Pub Type(s)

Journal Article

Language

eng

PubMed ID

27789782

Citation

Chang, Tae Ik, et al. "Association of Body Weight Changes With Mortality in Incident Hemodialysis Patients." Nephrology, Dialysis, Transplantation : Official Publication of the European Dialysis and Transplant Association - European Renal Association, vol. 32, no. 9, 2017, pp. 1549-1558.
Chang TI, Ngo V, Streja E, et al. Association of body weight changes with mortality in incident hemodialysis patients. Nephrol Dial Transplant. 2017;32(9):1549-1558.
Chang, T. I., Ngo, V., Streja, E., Chou, J. A., Tortorici, A. R., Kim, T. H., Kim, T. W., Soohoo, M., Gillen, D., Rhee, C. M., Kovesdy, C. P., & Kalantar-Zadeh, K. (2017). Association of body weight changes with mortality in incident hemodialysis patients. Nephrology, Dialysis, Transplantation : Official Publication of the European Dialysis and Transplant Association - European Renal Association, 32(9), 1549-1558. https://doi.org/10.1093/ndt/gfw373
Chang TI, et al. Association of Body Weight Changes With Mortality in Incident Hemodialysis Patients. Nephrol Dial Transplant. 2017 Sep 1;32(9):1549-1558. PubMed PMID: 27789782.
* Article titles in AMA citation format should be in sentence-case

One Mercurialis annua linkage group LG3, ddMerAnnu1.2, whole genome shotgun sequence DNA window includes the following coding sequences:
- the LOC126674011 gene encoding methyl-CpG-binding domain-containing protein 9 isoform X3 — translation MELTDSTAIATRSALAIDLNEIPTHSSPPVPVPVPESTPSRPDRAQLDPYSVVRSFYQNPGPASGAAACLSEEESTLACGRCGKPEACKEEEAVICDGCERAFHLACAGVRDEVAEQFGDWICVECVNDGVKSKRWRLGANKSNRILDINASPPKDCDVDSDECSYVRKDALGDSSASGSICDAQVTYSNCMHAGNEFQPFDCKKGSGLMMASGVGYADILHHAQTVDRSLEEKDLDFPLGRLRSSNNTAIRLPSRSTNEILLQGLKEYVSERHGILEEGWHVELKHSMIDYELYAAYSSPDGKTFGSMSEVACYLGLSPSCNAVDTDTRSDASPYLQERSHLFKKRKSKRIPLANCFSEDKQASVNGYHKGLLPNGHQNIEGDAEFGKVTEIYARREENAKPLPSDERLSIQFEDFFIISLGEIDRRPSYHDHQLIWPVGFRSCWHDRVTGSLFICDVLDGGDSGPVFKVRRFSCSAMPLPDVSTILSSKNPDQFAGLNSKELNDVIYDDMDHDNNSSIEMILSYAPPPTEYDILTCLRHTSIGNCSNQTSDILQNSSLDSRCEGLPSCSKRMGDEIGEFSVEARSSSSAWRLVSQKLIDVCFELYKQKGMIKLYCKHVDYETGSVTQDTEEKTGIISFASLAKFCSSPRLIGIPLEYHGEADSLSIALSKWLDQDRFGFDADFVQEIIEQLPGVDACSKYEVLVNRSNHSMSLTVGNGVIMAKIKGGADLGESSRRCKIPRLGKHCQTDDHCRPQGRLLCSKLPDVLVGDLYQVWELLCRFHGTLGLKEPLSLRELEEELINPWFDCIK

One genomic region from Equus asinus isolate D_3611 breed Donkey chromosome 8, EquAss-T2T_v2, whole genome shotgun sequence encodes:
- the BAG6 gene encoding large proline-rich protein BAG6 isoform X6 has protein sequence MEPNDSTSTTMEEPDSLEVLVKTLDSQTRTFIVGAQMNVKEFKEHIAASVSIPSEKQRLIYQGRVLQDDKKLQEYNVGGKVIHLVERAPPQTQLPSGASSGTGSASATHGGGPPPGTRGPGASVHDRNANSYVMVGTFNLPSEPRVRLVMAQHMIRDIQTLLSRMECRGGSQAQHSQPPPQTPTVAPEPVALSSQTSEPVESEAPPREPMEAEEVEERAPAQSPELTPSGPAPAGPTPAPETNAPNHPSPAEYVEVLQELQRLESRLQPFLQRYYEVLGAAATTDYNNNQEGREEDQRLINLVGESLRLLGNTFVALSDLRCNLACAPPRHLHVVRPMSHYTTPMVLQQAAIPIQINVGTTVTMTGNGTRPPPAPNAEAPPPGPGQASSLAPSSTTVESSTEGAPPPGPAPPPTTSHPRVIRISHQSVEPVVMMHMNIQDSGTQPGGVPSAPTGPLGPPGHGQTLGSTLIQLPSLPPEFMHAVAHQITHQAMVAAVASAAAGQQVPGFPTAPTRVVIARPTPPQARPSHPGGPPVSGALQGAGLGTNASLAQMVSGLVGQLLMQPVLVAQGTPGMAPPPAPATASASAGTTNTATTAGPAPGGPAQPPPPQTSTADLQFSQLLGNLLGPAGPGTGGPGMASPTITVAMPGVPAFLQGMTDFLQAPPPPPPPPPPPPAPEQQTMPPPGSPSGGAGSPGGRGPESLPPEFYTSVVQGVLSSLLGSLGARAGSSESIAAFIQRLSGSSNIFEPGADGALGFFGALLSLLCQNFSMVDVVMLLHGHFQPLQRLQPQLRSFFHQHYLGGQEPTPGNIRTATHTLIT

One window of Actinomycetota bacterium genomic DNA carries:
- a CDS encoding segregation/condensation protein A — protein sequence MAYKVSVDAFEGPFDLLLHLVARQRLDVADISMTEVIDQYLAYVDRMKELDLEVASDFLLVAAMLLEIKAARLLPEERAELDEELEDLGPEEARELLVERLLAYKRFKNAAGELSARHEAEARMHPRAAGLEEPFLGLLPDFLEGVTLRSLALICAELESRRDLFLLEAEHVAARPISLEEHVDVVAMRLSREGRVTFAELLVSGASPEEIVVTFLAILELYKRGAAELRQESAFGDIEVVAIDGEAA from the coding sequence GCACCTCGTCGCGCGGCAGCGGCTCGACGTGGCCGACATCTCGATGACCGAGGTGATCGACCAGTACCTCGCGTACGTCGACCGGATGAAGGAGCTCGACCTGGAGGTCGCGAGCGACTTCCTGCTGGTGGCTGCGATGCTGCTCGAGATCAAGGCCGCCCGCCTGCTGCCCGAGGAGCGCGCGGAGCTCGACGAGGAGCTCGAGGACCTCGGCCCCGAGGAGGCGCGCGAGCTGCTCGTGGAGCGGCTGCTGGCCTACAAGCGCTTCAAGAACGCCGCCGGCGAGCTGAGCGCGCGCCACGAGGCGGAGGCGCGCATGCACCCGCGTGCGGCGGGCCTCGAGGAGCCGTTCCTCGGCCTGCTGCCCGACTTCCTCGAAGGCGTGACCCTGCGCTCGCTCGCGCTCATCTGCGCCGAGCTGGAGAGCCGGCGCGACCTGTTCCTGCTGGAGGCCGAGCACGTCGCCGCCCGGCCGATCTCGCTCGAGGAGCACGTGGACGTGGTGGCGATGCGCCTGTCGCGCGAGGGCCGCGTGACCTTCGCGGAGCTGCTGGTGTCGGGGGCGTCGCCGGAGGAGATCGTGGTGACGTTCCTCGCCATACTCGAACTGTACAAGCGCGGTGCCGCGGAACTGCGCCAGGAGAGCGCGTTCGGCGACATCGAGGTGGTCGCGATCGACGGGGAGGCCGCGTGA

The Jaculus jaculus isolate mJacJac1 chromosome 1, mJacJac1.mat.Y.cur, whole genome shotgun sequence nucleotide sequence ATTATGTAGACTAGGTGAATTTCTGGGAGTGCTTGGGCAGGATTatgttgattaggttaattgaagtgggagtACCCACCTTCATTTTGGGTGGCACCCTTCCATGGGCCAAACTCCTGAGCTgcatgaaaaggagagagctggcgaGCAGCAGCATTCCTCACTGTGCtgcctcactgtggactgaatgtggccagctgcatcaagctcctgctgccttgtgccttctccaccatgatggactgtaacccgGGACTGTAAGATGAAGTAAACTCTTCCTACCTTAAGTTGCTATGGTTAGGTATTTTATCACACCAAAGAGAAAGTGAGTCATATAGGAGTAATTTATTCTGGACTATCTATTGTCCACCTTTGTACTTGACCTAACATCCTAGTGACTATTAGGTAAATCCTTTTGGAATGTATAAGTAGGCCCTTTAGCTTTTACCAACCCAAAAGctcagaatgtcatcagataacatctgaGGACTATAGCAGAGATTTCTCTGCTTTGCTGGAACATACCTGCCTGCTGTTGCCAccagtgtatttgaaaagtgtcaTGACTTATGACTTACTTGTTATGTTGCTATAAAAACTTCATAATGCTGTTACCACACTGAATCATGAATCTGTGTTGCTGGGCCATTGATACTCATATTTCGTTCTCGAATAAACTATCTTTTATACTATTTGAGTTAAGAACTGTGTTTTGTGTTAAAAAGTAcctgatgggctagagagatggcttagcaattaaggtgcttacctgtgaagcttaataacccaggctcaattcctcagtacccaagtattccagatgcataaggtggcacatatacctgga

TY - JOUR T1 - Association of body weight changes with mortality in incident hemodialysis patients. AU - Chang,Tae Ik, AU - Ngo,Vyvian, AU - Streja,Elani, AU - Chou,Jason A, AU - Tortorici,Amanda R, AU - Kim,Tae Hee, AU - Kim,Tae Woo, AU - Soohoo,Melissa, AU - Gillen,Daniel, AU - Rhee,Connie M, AU - Kovesdy,Csaba P, AU - Kalantar-Zadeh,Kamyar, PY - 2016/04/20/received PY - 2016/09/17/accepted PY - 2016/11/1/pubmed PY - 2018/6/1/medline PY - 2016/11/1/entrez KW - body mass index KW - body weight KW - hemodialysis KW - mortality SP - 1549 EP - 1558 JF - Nephrology, dialysis, transplantation : official publication of the European Dialysis and Transplant Association - European Renal Association JO - Nephrol. Dial. Transplant. VL - 32 IS - 9 N2 - Background: Incident hemodialysis patients may experience rapid weight loss in the first few months of starting dialysis. However, trends in weight changes over time and their associations with survival have not yet been characterized in this population. Methods: In a large contemporary US cohort of 58 106 patients who initiated hemodialysis during 1 January 2007-31 December 2011 and survived the first year of dialysis, we observed trends in weight changes during the first year of treatment and then examined the association of post-dialysis weight changes with all-cause mortality. Results: Patients' post-dialysis weights rapidly decreased and reached a nadir at the 5th month of dialysis with an average decline of 2% from baseline, whereas obese patients (body mass index ≥30 kg/m 2) did not reach a nadir and lost ∼3.8% of their weight by the 12th month. Compared with the reference group (-2 to 2% changes in weight), the death hazard ratios (HRs) of patients with -6 to -2% and greater than or equal to -6% weight loss during the first 5 months were 1.08 (95% confidence interval, 1.02-1.14) and 1.14 (1.07-1.22), respectively. Moreover, the death HRs with 2-6% and ≥6% weight gain during the 5th to 12th months were 0.91 (0.85-0.97) and 0.92 (0.86-0.99), respectively. Conclusions: In patients who survive the first year of hemodialysis, a decline in post-dialysis weight is observed and reaches a nadir at the 5th month. An incrementally larger weight loss during the first 12 months is associated with higher death risk, whereas weight gain is associated with greater survival during the 5th to 12th month but not in the first 5 months of dialysis therapy. SN - 1460-2385 UR - https://www.unboundmedicine.com/medline/citation/27789782/Association_of_body_weight_changes_with_mortality_in_incident_hemodialysis_patients_ L2 - https://academic.oup.com/ndt/article-lookup/doi/10.1093/ndt/gfw373 DB - PRIME DP - Unbound Medicine ER -